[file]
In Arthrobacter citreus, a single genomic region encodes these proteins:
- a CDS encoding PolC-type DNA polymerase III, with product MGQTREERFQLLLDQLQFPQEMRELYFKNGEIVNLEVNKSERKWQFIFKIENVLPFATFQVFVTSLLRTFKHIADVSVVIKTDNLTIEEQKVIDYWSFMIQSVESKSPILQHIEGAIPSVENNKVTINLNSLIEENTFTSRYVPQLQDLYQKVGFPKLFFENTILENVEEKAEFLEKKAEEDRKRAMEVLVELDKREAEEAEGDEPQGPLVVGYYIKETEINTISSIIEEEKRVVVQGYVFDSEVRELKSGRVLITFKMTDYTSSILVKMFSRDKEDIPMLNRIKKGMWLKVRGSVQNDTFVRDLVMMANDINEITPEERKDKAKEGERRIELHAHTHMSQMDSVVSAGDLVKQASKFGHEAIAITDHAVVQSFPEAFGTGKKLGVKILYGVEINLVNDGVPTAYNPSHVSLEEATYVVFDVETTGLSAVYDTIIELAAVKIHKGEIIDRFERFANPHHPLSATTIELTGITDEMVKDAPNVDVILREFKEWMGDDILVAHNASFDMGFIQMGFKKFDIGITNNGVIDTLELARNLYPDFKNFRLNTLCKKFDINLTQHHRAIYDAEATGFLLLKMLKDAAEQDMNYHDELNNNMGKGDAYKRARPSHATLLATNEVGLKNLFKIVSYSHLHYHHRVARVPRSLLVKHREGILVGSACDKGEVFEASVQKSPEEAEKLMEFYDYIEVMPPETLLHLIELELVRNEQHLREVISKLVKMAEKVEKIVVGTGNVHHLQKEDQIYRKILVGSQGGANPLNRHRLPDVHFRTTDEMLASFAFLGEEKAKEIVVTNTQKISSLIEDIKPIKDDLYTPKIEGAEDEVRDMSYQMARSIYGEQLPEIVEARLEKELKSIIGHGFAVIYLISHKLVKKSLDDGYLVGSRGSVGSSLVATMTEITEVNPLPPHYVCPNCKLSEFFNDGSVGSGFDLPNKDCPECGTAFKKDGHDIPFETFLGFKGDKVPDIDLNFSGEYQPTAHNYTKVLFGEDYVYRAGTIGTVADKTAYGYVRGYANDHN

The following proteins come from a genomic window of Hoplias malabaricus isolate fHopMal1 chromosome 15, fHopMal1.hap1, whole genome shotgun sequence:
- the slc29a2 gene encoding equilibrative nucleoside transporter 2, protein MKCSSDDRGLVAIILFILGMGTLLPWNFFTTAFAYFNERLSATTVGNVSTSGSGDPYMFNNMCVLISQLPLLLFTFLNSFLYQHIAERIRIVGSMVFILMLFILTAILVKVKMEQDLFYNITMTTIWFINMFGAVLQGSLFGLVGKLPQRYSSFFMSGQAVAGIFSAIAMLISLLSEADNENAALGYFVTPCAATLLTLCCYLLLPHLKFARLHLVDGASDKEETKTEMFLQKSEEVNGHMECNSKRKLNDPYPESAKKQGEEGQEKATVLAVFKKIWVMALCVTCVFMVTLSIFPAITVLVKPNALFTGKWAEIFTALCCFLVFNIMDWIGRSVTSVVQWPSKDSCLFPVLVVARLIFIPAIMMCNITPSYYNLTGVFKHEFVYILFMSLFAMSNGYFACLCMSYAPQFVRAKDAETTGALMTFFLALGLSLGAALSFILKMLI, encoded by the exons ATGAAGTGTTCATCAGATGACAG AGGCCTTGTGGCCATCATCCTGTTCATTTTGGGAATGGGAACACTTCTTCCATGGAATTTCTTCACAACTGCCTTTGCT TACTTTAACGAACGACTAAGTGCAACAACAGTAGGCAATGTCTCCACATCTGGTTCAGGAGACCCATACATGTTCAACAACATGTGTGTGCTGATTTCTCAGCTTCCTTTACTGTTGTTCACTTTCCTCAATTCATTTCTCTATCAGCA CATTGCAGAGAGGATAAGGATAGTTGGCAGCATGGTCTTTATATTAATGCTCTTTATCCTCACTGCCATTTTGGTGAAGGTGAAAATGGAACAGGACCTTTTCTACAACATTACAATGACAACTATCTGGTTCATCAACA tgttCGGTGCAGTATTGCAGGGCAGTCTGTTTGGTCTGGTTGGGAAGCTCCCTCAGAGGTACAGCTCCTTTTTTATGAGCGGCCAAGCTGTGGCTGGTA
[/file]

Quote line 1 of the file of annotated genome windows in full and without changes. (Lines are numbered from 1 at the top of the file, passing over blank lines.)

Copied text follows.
In Arthrobacter citreus, a single genomic region encodes these proteins: